It’s events like these that intrigued me the most about this scene, going to free parties over the country where you had no idea what to expect besides good music, good sound and good vibes. We couldn’t be happier with what we have in store for the event.

H: Is keeping the capacity low, at 150, something you've thought a lot about too?

M: Semi. It’s in our best interests as well as the audience’s that we keep the numbers down for safety purposes. However, having 150 people in a large industrial space keeps the intimacy there and gives people their own space to do as they please. When we put on nights in clubs, we put a lot of effort into filling the gaff. It can be going off on a next level, however if you’ve not got space to breathe let alone move to the music, it can seriously damage the vibe on a whole. I personally feel that having space to dance, mingle with like-minded people, or just lurk on your own in a dark corner is what people will take back from the night, and makes a good night just that.

H: What else have you got lined up for Project 13 over the coming year?

J: Event-wise we have the Secret Sessions party and the 2nd birthday at Joshua Brooks in May.  Our main focus at the moment is planning the next series of live streams which will be dropping in Spring. We’re also orchestrating the first release for the label that we are hoping to have out by the start of next year on vinyl.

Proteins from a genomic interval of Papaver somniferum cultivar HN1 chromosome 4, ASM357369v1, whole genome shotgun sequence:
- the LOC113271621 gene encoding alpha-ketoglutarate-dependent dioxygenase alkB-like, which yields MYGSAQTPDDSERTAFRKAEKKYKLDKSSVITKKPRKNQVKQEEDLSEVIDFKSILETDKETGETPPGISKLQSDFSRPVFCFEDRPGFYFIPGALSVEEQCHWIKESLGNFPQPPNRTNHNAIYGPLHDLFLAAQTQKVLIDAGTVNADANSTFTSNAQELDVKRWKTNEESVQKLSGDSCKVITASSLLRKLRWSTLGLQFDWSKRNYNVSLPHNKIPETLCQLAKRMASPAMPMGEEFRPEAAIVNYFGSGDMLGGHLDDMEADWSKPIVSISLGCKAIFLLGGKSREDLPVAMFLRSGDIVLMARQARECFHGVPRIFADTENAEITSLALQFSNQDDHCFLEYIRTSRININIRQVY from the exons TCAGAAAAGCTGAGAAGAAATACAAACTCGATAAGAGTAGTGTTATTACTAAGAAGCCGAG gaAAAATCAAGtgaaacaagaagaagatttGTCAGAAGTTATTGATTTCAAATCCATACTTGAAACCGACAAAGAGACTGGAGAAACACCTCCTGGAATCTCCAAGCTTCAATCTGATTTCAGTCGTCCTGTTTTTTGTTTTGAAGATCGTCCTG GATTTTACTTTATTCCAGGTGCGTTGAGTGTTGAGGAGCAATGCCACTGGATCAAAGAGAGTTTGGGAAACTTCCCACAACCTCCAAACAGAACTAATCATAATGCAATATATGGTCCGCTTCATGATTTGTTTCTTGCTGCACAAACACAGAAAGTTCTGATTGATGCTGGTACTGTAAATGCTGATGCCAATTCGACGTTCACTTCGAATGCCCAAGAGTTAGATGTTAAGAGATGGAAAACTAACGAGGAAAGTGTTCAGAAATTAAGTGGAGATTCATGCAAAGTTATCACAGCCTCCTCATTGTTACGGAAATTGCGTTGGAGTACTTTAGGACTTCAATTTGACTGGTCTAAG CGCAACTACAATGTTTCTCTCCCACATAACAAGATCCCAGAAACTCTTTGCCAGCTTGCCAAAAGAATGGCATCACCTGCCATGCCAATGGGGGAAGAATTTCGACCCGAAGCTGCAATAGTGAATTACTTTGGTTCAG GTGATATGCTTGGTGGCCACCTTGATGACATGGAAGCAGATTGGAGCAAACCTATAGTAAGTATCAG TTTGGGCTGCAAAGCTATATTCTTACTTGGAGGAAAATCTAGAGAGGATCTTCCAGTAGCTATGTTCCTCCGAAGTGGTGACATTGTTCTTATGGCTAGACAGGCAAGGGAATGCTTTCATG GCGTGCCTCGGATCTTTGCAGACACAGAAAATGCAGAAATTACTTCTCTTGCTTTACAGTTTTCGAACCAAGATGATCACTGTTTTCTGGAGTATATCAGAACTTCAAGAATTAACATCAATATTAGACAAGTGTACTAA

[P13 residents] Leadbelly and Acre have just released a white label which has gone down great; Leadbelly and T-Man have a video dropping shortly which is looking big; Acre has a massive release out soon, so watch out for that; and there will be a few of our artist at Outlook this year too.

And to be in with a chance of winning one free guestlist entry to the first Secret Sessions party, a Project 13 T-shirt in the colour of your choice, and a copy of the aforementioned, strictly-limited white label from Leadbelly and Acre, simply send your answer to the following question to with 'Project 13 Secret' in the subject line:

Which of the Project 13 residents playing on the night last year put out a vinyl release on Innamind Recordings?

The competition will close on the 27th of March, at which point a winner will be chosen at random by an independent third party and notified by email - as well as being announced via the Hedmuk Facebook and Twitter pages.


Saturday, 2 March 2013

Review: Killawatt - Press On / Tantra [OSMUK026]

Further expressing his techno lean with this latest offering on Kryptic Minds' Osiris Music UK, 'Press On' and 'Tantra' see Killawatt expressing a newly-grounded confidence in his natural production abilities; and whist describing something as "experimental" is an approach more commonly used for delivering a poorly-disguised insult, this is a territory into which Killawatt has dipped carefully and, arguably resultantly, successfully on this release.

The lead track is, as its introduction suggests, a study in rhythm and percussion as the tune is lead on by a whirling range of beats and blips: the distinctive tick of each percussive sound being played off against one another to create an intricate, beats-based melody. And yet, despite the apparent absence of a traditional catching melody, there is a hook there, and one which draws subtle attention to Killawatt's ever-developing accomplishment when it comes to arrangement. The flip, 'Tantra', re-balances the record with a more familiar skulking step to it and a sub-line that nods to the jungle influence that is never far from his work and will always do the damage on the dancefloor.

Killawatt - Press On / Tantra [OSMUK026] will be released on March 1st and is available to pre-order now from the Osiris Music Surus store.